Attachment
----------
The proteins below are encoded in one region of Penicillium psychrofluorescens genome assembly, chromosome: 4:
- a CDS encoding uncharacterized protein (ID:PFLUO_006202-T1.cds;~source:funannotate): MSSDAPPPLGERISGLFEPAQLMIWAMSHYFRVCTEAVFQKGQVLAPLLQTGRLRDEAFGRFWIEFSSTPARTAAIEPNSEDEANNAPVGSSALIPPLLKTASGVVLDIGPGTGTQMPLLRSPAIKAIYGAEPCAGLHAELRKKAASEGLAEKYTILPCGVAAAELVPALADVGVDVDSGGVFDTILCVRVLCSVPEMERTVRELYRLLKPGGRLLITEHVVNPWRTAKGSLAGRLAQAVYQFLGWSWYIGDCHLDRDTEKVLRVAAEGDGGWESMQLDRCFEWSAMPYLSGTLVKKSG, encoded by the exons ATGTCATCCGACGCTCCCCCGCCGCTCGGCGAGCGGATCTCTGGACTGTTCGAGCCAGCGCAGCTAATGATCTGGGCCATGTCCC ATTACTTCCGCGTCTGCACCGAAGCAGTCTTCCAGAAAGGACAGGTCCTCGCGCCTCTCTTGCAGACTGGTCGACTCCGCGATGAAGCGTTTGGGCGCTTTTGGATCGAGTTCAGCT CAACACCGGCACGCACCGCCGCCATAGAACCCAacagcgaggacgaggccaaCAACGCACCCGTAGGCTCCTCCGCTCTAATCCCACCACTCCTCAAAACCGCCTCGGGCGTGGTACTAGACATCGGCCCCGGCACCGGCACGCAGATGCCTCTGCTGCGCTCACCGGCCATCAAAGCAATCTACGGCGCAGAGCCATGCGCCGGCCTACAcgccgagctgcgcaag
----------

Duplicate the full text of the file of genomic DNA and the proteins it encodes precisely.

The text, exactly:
The proteins below are encoded in one region of Penicillium psychrofluorescens genome assembly, chromosome: 4:
- a CDS encoding uncharacterized protein (ID:PFLUO_006202-T1.cds;~source:funannotate): MSSDAPPPLGERISGLFEPAQLMIWAMSHYFRVCTEAVFQKGQVLAPLLQTGRLRDEAFGRFWIEFSSTPARTAAIEPNSEDEANNAPVGSSALIPPLLKTASGVVLDIGPGTGTQMPLLRSPAIKAIYGAEPCAGLHAELRKKAASEGLAEKYTILPCGVAAAELVPALADVGVDVDSGGVFDTILCVRVLCSVPEMERTVRELYRLLKPGGRLLITEHVVNPWRTAKGSLAGRLAQAVYQFLGWSWYIGDCHLDRDTEKVLRVAAEGDGGWESMQLDRCFEWSAMPYLSGTLVKKSG, encoded by the exons ATGTCATCCGACGCTCCCCCGCCGCTCGGCGAGCGGATCTCTGGACTGTTCGAGCCAGCGCAGCTAATGATCTGGGCCATGTCCC ATTACTTCCGCGTCTGCACCGAAGCAGTCTTCCAGAAAGGACAGGTCCTCGCGCCTCTCTTGCAGACTGGTCGACTCCGCGATGAAGCGTTTGGGCGCTTTTGGATCGAGTTCAGCT CAACACCGGCACGCACCGCCGCCATAGAACCCAacagcgaggacgaggccaaCAACGCACCCGTAGGCTCCTCCGCTCTAATCCCACCACTCCTCAAAACCGCCTCGGGCGTGGTACTAGACATCGGCCCCGGCACCGGCACGCAGATGCCTCTGCTGCGCTCACCGGCCATCAAAGCAATCTACGGCGCAGAGCCATGCGCCGGCCTACAcgccgagctgcgcaag